• R-men, as per an above section, may develop “paradoxical” kinks/fetishes/paraphilias that involve women being “controlled,” that may seem like normal, non-reversed sexuality. (This might happen because their “actually desired role” is so deeply implausible or culturally inconsistent, that they (a) need to invent a fantasy mechanism or social context for eliciting aspects of the desired complementary behavior from a woman. And/or, (b) they vicariously identify with the woman’s role in a fantasy or an in-real-life enacted scene.)
  • Given the bullet immediately above, in BDSM, non-r-woman who are submissive, given interaction with an r-man who self-identifies as a Dom, may expect a particular “energy” from the Dom that he can only partially supply, and this might be confusing for both individuals.

All in all, sexuality and sexual expression can be very confusing, challenging, and time-consuming to sort out for r-individuals. Because r-individuals are a minority of the population, given they’re relatively presentation-/expression-conforming and straight-ish, it can be hard for them to find each other or especially even to know that “there’s a complementary there, there,” to find. BDSM, D/s is maybe a convergent vector, for some people, but many r-women and r-men don’t identify as kinky, and there’s the additional layer of an r-man having a paradoxical, seemingly-but-not-exactly Dominant identification/kink/fetish, which could be confusing for everyone. There may be many other challenging factors.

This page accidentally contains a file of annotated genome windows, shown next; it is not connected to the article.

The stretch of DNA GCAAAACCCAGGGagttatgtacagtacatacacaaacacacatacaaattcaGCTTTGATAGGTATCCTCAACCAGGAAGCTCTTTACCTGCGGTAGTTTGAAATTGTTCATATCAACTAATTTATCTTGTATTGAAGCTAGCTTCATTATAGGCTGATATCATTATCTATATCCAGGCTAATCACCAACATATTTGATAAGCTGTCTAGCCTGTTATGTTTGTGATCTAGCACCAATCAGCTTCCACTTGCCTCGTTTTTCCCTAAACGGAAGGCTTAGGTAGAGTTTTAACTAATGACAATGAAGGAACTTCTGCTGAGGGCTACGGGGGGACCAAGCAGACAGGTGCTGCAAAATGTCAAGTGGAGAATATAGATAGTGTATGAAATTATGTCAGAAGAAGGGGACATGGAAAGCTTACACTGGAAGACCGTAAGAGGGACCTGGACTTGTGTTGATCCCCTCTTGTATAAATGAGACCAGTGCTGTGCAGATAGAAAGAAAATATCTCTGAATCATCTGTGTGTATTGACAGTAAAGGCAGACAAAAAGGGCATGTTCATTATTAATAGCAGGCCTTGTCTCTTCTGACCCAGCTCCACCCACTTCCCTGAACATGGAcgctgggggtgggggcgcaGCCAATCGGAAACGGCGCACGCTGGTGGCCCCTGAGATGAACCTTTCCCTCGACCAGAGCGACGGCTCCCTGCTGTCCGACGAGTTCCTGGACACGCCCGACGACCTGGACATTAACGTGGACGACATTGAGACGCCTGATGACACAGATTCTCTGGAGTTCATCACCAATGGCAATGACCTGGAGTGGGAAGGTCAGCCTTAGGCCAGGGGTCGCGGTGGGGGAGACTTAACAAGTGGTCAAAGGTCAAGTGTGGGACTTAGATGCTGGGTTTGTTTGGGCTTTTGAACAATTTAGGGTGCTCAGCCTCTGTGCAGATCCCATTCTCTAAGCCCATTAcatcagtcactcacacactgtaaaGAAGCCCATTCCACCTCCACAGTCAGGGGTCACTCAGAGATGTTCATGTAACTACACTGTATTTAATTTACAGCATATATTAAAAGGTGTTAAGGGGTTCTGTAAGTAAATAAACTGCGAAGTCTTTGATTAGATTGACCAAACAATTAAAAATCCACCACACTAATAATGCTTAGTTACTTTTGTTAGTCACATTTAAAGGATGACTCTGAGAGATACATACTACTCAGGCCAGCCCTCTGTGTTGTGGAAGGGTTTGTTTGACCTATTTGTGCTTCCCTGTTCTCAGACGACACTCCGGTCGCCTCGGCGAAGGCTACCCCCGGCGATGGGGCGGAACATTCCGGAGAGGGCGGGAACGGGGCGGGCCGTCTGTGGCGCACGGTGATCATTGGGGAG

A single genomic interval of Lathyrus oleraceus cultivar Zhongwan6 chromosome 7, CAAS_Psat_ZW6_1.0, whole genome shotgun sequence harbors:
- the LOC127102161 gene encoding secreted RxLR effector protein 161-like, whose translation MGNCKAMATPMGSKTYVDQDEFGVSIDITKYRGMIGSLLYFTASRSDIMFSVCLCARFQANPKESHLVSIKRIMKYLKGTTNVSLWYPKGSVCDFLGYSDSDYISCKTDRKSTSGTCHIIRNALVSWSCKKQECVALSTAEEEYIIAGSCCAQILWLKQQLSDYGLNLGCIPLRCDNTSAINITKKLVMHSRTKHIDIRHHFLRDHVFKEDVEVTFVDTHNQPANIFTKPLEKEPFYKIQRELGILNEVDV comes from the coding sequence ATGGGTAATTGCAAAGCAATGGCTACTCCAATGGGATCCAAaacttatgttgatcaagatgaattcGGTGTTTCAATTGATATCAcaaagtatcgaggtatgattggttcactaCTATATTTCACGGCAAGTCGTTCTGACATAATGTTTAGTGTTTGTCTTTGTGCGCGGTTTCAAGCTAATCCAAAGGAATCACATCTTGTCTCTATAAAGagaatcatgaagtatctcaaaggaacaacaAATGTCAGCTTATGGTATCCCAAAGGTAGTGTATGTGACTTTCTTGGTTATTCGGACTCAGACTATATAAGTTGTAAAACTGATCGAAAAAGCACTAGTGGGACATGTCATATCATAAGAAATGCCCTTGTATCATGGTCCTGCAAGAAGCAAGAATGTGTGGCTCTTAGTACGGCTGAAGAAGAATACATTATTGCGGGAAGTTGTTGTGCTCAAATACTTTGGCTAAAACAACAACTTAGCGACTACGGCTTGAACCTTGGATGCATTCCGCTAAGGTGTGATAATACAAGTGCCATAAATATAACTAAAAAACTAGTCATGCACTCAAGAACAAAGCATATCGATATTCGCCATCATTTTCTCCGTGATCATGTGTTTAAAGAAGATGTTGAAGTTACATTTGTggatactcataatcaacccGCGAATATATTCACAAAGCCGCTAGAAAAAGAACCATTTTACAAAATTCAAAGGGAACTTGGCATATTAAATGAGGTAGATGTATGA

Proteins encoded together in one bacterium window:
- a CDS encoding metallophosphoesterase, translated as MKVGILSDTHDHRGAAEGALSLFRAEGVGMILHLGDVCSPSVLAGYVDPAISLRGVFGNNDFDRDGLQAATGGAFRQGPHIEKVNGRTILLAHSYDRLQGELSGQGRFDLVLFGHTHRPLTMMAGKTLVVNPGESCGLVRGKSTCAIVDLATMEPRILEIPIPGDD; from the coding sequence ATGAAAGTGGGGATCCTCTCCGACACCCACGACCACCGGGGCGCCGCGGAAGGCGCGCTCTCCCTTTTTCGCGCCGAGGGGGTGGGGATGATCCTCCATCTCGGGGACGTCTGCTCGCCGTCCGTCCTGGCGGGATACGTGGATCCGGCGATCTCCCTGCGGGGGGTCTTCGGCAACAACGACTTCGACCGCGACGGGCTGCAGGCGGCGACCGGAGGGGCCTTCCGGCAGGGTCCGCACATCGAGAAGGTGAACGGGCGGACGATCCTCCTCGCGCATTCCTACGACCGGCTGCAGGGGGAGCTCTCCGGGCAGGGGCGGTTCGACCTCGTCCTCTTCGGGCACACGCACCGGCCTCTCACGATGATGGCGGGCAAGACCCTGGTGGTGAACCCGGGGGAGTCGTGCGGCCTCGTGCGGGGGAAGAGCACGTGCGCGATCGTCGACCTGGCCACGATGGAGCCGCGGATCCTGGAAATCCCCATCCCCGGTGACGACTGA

career

Given the confusing, somewhat culturally induced challenges of sex and romance, as per above, I tentatively suspect that there are a few slightly more likely outcomes for r-individuals.

First, r-women may tend to advance successfully in conventional careers, becoming programmers, analysts, managers, etc. They might also have “hustle” and be “solopreneurs.” The former may be because it’s maybe a bit easier for an r-women to blend in (having a more “masculine vibe”), in slightly more “intense” or high-paying roles, as well as tending to be a bit more analytical, and might be more socialized to accept help and mentorship as is sometimes offered to women in the workplace. R-women may also spend less time feeling the need to sort out sexuality and relationships, though that might catch up with them, later. (Non-r-women of course do just fine and excel in “intense” roles, too, and may be the [overwhelming?] majority of women in such positions, etc.)

R-men may have a harder time in conventional workplace settings, tending to eschew competition and having less of the right “energy” to effectively engage with same-sex colleagues. They might also be quite skilled at analysis and programming, but then somehow not “flourish” in a technical workplace role, and this contrast could be quite confusing.

There is also still tremendous stigma against men appearing (or privately feeling!) feminine, passive, submissive, sensuous, not-completely-hetero, etc., which can be internalized and thereby also be a huge source of confusion or pain.